Building capacity to address NCDs


Today's guest blog comes from Lilly's Vice President of Global Health Programs and Access, Dr. Evan Lee. 

It is a busy week in Geneva with a multitude of delegates and other groups gathered for the 66th World Health Assembly of the World Health Organization. Among the many issues on the agenda, attendees will be reviewing proposed global targets to reduce rates of leading non-communicable diseases (NCDs) like diabetes and cardiovascular disease, as well as an action plan for mental health. Targets are a great way to encourage countries to step up efforts against diseases that badly strain health care systems and hamper economic development. With NCDs claiming 35 million lives each year, we should certainly be driving our work with a sense of urgency and purpose.

In order to hit any targets in developing countries, practically speaking, we need to build capacity for effective, data-driven NCD prevention and control programs. This is a focus of our work with local partners in India, South Africa, Mexico and Brazil through the Lilly NCD Partnership.

Lilly NCD Partnership Logo.gif

In addition to the core work of our partnership efforts at the patient level, Lilly is driving and partnering to convene stakeholder organizations to share learning, propel thinking, and strengthen collaboration. In June, Lilly will co-convene the India Diabetes Policy Summit to be held in New Delhi. The summit will engage an array of stakeholders at national and state levels on the critical challenges that must be addressed to meet the significant and growing burden of diabetes.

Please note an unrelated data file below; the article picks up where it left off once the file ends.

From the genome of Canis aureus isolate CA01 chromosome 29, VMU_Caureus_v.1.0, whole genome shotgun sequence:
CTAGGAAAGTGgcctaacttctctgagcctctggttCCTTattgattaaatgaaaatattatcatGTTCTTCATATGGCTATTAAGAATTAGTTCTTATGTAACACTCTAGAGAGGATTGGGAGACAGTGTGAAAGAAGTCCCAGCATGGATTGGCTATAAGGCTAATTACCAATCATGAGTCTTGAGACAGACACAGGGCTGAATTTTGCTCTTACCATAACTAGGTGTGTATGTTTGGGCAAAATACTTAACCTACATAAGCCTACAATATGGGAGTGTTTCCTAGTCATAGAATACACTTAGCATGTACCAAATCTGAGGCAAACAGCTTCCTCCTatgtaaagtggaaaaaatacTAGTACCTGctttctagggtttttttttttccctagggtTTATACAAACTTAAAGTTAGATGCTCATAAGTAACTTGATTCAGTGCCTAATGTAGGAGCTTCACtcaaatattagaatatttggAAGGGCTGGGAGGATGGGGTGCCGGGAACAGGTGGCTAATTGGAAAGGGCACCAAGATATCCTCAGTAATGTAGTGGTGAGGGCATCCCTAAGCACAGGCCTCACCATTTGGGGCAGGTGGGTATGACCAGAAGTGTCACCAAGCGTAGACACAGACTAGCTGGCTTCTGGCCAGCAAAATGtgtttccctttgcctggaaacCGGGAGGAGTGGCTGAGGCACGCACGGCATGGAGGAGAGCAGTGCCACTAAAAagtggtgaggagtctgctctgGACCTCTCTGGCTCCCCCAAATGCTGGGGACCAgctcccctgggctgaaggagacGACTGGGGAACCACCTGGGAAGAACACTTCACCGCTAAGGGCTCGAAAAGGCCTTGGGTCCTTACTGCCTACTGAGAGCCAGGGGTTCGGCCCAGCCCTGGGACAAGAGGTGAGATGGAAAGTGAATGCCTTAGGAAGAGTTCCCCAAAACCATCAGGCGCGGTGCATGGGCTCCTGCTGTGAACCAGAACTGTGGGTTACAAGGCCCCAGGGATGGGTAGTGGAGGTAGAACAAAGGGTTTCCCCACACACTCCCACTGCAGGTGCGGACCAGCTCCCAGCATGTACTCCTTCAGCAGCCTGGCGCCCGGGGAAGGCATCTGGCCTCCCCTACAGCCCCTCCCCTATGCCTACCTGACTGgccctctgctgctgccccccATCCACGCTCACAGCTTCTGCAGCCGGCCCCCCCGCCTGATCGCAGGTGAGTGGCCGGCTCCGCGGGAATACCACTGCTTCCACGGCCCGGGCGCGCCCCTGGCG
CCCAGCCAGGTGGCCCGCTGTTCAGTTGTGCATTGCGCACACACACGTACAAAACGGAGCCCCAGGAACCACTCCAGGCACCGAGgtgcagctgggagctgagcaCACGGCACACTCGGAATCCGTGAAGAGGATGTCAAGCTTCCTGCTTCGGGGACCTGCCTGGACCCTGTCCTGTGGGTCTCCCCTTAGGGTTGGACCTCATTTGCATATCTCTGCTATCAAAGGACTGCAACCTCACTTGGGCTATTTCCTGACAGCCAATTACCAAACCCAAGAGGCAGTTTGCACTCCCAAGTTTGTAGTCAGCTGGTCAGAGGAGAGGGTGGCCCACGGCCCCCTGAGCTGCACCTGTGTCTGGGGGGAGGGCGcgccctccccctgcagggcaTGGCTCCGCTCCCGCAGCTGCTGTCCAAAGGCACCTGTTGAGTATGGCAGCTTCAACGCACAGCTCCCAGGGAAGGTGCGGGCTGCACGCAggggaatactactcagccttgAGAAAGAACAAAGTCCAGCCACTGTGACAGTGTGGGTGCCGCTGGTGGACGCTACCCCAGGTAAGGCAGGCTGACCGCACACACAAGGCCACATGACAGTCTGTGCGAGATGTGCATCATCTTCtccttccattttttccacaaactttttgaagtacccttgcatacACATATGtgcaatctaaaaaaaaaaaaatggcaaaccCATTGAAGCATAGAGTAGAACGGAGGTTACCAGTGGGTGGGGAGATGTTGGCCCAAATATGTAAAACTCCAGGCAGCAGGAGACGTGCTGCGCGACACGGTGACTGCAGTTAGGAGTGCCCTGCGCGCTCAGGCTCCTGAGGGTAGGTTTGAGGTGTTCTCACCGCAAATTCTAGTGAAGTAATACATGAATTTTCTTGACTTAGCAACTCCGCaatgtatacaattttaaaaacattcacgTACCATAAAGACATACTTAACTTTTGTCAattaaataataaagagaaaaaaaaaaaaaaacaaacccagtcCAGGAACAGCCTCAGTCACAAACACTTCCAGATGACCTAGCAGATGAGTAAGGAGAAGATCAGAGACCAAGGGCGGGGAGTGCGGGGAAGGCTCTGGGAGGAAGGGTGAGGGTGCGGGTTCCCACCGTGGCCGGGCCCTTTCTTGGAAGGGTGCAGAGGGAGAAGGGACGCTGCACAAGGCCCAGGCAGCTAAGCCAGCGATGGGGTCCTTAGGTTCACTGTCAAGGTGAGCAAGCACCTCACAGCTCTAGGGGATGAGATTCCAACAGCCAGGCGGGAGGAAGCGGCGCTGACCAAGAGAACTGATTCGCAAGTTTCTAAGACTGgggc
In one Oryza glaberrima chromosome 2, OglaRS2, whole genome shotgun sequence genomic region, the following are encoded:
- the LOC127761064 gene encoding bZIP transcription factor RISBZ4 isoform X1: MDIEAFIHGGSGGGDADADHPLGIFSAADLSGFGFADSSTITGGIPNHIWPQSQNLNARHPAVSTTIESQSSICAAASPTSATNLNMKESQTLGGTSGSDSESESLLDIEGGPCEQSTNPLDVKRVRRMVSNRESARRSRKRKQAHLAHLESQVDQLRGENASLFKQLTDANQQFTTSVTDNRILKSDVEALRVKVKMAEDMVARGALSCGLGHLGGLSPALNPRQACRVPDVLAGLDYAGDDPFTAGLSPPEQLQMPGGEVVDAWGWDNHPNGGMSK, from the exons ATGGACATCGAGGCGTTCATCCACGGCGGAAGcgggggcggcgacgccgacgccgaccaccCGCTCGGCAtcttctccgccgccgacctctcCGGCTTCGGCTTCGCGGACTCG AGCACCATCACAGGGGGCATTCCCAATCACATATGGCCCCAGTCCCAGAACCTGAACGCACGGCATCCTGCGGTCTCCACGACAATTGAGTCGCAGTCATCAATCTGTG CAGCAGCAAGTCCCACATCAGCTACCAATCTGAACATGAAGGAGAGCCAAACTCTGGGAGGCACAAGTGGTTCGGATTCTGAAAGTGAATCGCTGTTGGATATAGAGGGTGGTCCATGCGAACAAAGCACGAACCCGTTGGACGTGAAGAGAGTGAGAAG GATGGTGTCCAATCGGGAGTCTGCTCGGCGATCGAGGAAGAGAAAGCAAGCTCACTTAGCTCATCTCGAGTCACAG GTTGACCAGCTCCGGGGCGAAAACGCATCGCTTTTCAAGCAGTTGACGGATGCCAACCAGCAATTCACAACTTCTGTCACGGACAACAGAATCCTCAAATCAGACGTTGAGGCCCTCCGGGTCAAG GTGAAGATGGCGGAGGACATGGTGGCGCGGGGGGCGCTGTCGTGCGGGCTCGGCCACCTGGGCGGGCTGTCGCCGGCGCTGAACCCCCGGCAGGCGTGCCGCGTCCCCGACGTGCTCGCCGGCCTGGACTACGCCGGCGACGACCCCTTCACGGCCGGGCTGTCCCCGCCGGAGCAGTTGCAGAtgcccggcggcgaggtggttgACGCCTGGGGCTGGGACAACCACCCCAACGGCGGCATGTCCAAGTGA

We are also looking forward to the Lilly NCD Partnership Summit to be held in Johannesburg, South Africa in July. This summit is a unique example of how Lilly is fostering North-South and South-South interactions. Our partners from India, South Africa, Mexico, and Brazil will come together to provide updates on their work within the Lilly NCD Partnership, provide input to the efforts of others, network, and interact with global health leaders. The lessons we are learning from these pilot models will inform cost-effective solutions to diabetes care that can be replicated and scaled up in developing countries around the world.

Lilly commends the World Health Assembly interactions and at the same time urges a thoughtful balance of engagement and action. Now, more than ever, individuals, communities, and governments need smart, well-designed interventions that are expertly implemented. With a limited and possibly diminishing pool of resources we all must operate in thoughtful, collaborative, and well-informed ways so to make progress to and eventually achieve the goals that are set.

We’re grateful to our partners for the opportunity to collaborate on the Lilly NCD Partnership projects, which will contribute to improving care for people with diabetes around the world – and help achieve the World Health Organization’s global targets for the prevention and control of NCDs.